Here’s what happens: A conservative evangelical believer such as Sproul becomes aware of the use that liberal and neo-orthodox critics have made of this passage and other seemingly related passages (such as “some standing here shall not taste death” etc.) in the synoptic gospels. They see the use to which these passages have been put by atheists to argue for the failure of prophecy. They see also what they regard as inadequate attempts at explanation by futurists such as Hal Lindsey, Walvoord etc. This makes them prime candidates for the appeal of preterism, which provides for a tribulation that is past by understanding Christ’s post-tribulational coming as a mystical return in the form of an age ending judgment on Jerusalem, described poetically in the same kind of ‘apocalyptic imagery’ that the OT uses to describe other historical judgments on nations, or so it is argued. They then turn to Josephus as a first century historian recording many of the general phenomena (wars, earthquakes etc.) associated with the ‘end’ as described in the Olivet prophecy, and understood as the ‘end’ of Jersualem and the ‘Jewish age’. This is how they build their case, but their motive can be noble. They are apologists for the faith, and do not want to concede any ground to unbelief. Therefore, they are naturally attracted to preterism. They fall prey to what some have called “the black and white fallacy,” which assumes that the alternatives so far considered are the only ones that exist. This creates the danger of a false choice.

There may also be motives that are not so noble, as in the case of those that resent God’s royal prerogative to elect unconditionally, and this can take its toll on the attitude of some towards Israel in particular, making it all too convenient to conceive of a conclusion to the age that omits any special purpose of God towards Israel as a nation of destiny. Unless his position has changed, Sproul does look for the re-engraftment of a great number of natural Israel at the end of the age, disclaiming knowledge of the particulars of how or when (I wish I had his ear).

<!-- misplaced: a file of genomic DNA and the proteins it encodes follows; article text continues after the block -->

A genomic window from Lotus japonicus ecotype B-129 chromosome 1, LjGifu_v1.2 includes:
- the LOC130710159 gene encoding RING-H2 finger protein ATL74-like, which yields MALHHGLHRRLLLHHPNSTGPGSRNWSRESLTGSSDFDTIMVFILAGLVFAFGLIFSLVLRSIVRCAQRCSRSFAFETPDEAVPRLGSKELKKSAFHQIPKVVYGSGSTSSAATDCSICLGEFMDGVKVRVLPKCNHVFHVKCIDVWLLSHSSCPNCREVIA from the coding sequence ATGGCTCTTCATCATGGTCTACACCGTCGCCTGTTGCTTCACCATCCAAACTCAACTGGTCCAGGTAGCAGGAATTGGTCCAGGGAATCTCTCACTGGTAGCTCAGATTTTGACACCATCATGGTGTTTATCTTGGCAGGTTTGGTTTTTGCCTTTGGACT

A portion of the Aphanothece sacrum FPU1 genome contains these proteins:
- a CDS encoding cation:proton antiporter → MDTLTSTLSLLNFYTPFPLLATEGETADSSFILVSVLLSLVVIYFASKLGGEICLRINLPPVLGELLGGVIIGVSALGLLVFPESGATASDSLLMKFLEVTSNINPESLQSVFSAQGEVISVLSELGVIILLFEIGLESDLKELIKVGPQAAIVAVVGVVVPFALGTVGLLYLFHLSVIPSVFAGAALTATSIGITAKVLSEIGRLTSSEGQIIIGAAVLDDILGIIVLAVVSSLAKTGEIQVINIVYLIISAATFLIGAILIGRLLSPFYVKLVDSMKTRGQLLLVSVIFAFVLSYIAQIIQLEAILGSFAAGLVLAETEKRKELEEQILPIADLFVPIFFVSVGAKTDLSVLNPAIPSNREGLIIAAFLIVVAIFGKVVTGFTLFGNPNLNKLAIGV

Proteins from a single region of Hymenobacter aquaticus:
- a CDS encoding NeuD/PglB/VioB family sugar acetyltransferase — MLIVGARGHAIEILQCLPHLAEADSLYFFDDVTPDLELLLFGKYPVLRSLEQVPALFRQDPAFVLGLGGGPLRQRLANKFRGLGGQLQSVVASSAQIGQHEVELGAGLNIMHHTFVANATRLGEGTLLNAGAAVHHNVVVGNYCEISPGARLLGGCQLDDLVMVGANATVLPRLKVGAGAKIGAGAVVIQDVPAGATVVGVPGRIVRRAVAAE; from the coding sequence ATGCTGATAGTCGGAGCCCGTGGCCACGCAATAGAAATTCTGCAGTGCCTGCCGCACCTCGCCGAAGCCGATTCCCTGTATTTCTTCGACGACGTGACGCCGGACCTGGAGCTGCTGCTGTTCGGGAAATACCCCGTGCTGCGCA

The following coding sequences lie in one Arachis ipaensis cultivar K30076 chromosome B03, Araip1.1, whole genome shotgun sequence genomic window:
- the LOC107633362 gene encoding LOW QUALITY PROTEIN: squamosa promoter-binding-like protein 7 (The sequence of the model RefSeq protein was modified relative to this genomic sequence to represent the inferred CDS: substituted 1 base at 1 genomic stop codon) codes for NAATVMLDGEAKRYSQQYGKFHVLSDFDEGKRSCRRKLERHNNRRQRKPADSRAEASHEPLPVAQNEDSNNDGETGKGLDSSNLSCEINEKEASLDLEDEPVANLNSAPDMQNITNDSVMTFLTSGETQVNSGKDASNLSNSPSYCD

So in coming to the passage that says “Truly I say to you, this generation shall not pass away till ‘all these things’ shall be fulfilled,” I must preface what I think to be at work here by reminding us of the New Testament concept of God’s use of mystery as a two edged sword affecting both salvation and judgment. If we trace not only the word ‘mystery’ but the related terms and concepts throughout the NT, it will appear that God’s secrets are reserved to His sovereign initiative, and are divinely calculated to stumble pride and also to wage a war of strategy against the principalities and powers. He is a God that hides Himself (Isa 45:15). God’s mystery is shut up among His own (Isa 8:14-17), but to those without, it is hidden for the purpose of judgment (Mk 4:11-12).

Can we conceive that God would use deliberate measures to protect His secret from pride? Where this characteristic of God’s use of mystery is unacknowledged, the solution that I will propose will seem as foul play. But I believe that God fully designs to speak and act in ways that are sure to confound the pride of carnal confidence. I see this as characterizing the whole ministry of Christ, particularly His puzzling commands to silence. There could have been no mystery at all if the divine intention had been so unmistakeably spelled out in prophecy as some suggest; but it wasn’t (1Pet 1:11), not because God was unable to reveal everything in advance, but because it was not His intention to reveal ‘the mystery of His will’ before the time. In the same way, it was not His intention that Christ simply explain the mystery contained in the prophetic writings concerning His two advents. He knew the secret, but was not at liberty to reveal it before the time (“tell no man till …”). Why? One reason was for the sake of judgement on the wisdom of this age (see 1Cor 1:21 with 2:8).

So God is out to stumble pride as its own self-inflicted judgment. The means and measures by which this is accomplished is another conversation, but one thing is clear, God’s selective mode of revelation will always raise problems for natural reason that will defy solution by mere brain power regardless of exegetical skills. It is the humility of repentance that clears the way for the entrance of light (but then again repentance is also the result of revelation as seen in the case of Paul and the future remnant of Israel; Zech 12:10). I make this point because it explains what I think underlies the larger purpose of the Father in Jesus’ use of the term “generation”. I am suggesting that Jesus well knew the versatility of the language and that it would be a potential source of perplexity.